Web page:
October 4, 2016
Universal Electronics v. Universal Remote Control, No. 15-1410, Courtroom B in Malibu, CA
In this appeal, the Federal Circuit will determine whether the district court properly exercised its discretion when it found no patent misuse or unclean hands on the part of Universal Electronics (“UE”), leading to a much smaller attorney’s fees award for Universal Remote Control (“URC”). URC first argues that the jury verdict, which made all of its findings in favor of URC, was binding based on the procedures set forth by the district court and the conduct of the two parties. Specifically, URC asserts that the district court acted improperly in deeming the jury’s verdict as advisory after the trial had concluded and without giving prior notice. URC also argues that the district court violated the Seventh Amendment when it failed to heed the factual findings implicit in the jury’s verdict while assessing patent misuse and unclean hands. The Court is on the road this week hearing this case in Malibu, California.
Trading Technologies v. Rosenthal Collins Group, No. 16-2223, Courtroom 201
Trading Technologies files this appeal claiming that the district court erred in analyzing the four enumerated stay factors in Section 18(b)(1) of the AIA and staying this six-year long case for a third time pending CBM review of six of twelve patents-in-suit. Trading Technologies argues that the defendants requesting the CBM reviews chose not to join a prior round of CBM reviews on the same six patents by a separate co-defendant. Additionally, Trading Technologies points to the defendants’ intent to extend the stay through tactical CBM petition filings spread out over a year, the extent of delay caused by the defendants in this case, and the little benefit the CBM proceedings will have on simplifying the litigation. The appellees contend that it is their statutory right to seek CBM review and that the stay prevents unnecessary and counterproductive litigation costs.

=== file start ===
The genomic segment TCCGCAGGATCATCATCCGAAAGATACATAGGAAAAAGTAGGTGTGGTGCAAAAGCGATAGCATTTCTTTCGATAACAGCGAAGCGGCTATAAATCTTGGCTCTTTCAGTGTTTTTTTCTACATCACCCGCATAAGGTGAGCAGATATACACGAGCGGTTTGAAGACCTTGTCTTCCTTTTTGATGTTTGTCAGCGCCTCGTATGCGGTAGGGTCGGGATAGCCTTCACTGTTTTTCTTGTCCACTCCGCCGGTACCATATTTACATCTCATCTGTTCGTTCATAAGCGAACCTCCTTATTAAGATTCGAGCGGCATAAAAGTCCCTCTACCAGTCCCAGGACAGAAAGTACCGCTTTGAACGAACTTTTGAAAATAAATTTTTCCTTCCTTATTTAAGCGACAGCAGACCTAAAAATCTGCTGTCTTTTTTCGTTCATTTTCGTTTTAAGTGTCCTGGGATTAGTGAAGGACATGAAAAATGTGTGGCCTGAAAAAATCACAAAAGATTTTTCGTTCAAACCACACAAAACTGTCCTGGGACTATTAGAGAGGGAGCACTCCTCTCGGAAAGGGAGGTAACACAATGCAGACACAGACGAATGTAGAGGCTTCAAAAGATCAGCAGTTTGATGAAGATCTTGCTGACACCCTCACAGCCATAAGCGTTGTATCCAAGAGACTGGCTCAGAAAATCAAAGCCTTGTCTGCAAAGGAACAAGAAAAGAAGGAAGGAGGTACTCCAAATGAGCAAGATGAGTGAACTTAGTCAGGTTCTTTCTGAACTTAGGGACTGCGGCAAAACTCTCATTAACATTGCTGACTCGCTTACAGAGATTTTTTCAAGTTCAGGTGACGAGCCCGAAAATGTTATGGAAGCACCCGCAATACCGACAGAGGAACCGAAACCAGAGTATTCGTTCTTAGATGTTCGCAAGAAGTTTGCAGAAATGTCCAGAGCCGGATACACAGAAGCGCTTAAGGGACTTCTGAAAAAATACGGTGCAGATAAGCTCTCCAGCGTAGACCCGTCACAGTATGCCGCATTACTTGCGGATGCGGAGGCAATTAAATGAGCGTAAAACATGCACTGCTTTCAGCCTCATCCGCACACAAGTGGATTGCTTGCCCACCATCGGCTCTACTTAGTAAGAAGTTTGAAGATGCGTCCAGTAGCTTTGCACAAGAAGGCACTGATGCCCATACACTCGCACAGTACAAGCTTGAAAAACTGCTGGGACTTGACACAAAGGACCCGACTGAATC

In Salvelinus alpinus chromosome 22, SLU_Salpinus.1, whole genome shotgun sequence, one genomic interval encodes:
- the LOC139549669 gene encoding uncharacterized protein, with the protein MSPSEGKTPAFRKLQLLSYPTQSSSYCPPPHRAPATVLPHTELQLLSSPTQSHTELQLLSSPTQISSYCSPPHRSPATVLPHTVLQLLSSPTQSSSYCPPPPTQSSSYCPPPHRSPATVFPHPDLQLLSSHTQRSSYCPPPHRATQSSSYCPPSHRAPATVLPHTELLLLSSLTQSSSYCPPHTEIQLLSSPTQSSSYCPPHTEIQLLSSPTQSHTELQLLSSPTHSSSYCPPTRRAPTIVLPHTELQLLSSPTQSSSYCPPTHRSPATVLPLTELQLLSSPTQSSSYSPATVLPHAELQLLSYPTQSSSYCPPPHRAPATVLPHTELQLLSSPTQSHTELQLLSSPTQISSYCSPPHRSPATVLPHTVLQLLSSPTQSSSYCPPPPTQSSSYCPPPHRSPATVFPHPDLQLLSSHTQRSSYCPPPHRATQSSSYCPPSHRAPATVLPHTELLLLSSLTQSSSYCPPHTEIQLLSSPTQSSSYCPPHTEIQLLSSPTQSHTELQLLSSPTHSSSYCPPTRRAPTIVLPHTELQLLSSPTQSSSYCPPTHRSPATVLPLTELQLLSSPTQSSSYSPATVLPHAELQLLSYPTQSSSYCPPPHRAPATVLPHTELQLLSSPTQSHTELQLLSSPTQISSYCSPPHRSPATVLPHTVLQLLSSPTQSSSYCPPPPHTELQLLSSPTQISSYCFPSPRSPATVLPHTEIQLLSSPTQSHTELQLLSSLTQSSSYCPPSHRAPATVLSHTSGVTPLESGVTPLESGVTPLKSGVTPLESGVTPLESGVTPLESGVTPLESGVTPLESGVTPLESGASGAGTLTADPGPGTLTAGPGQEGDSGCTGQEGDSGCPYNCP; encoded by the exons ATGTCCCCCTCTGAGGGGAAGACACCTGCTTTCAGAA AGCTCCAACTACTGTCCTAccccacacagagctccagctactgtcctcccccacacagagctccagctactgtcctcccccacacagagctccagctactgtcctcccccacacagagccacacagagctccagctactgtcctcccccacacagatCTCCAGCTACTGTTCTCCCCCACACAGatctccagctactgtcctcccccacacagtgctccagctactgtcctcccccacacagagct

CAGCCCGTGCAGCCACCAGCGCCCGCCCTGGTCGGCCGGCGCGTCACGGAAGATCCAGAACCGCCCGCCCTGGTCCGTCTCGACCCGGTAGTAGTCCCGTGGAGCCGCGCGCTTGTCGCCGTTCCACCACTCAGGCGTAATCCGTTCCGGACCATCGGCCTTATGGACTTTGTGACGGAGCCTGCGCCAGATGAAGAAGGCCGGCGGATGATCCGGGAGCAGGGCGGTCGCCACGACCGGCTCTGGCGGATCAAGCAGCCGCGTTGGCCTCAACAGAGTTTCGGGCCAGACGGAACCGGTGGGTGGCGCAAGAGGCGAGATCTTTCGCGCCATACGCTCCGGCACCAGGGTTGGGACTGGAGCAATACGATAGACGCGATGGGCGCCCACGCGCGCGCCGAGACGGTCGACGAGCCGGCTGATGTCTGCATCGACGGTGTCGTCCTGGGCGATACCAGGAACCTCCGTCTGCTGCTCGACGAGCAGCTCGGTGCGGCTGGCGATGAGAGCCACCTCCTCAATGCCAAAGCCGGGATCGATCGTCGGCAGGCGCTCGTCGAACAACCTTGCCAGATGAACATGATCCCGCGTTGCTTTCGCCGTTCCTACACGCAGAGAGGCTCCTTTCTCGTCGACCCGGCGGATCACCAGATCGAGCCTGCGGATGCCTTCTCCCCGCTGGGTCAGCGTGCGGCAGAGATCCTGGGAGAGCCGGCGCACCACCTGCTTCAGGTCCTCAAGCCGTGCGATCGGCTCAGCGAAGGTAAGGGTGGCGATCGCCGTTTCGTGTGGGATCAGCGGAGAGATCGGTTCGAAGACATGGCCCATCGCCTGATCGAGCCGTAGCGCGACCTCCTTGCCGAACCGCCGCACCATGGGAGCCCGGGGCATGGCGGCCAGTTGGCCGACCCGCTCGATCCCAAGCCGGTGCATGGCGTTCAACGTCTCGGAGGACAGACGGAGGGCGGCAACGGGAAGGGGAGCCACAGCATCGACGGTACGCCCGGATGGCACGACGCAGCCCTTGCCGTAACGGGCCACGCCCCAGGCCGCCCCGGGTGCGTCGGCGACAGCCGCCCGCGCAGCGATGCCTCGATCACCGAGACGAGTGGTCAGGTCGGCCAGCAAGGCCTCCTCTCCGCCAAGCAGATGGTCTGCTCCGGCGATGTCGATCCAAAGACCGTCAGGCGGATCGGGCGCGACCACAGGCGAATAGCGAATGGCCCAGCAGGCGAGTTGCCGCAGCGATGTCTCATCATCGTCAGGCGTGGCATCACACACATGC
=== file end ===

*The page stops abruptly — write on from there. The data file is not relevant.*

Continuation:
Helsinn Healthcare v. Teva Pharmaceuticals, No. 16-1284, Courtroom 402
This appeal raises a statutory interpretation issue regarding the pre-AIA on-sale bar and its application to private commercial agreements. Accused infringer Teva contends that the claimed formulations were ready for patenting before the critical date and Helsinn’s agreement with a third party manufacturer for a future commercial product violated the on-sale bar. Teva argues that the on-sale bar does not require the invention to be made “available to the public.” Helsinn counters that Teva failed to provide clear and convincing evidence that the claimed elements were ready for patenting prior to the critical date. Alternatively, Helsinn argues that their agreement did not trigger the on-sale bar because it merely established potential future distributions after the critical date and it did not make the claimed invention “available to the public,” as allegedly required under pre-AIA 35 U.S.C. § 102(a)(1). A number of amicus briefs have been filed in this case, including by AIPLA, the U.S. government, Congressman Lamar Smith (lead sponsor of the AIA bill), and Pharma Research and Manufacturers of America.
October 5, 2016
DataTreasury Corporation v. Fidelity National Information, No. 16-1046, Courtroom D in Los Angeles, CA
In this appeal, the Federal Circuit reviews DataTreasury’s infamous Ballard patents, which Congress discussed during floor debates before enacting Section 18 of the AIA outlining CBM Review proceedings. The Court will review the PTAB’s rulings that the claims at issue are covered business methods and are unpatentable under § 101. DataTreasury argues that the Board erred in instituting CBM review, reviewing only two representative claims and concluding that the patents fail to describe encrypting subsystem identification information. Fidelity National contends that the Board was correct in its findings because the patent claims fundamental financial processes that were admittedly “essentially universal” and performed by hand in the prior art. The Court is on the road this week hearing this case in Los Angeles, California.
Umber Aggarwal and Pejmon Pashai are Law Clerks at Finnegan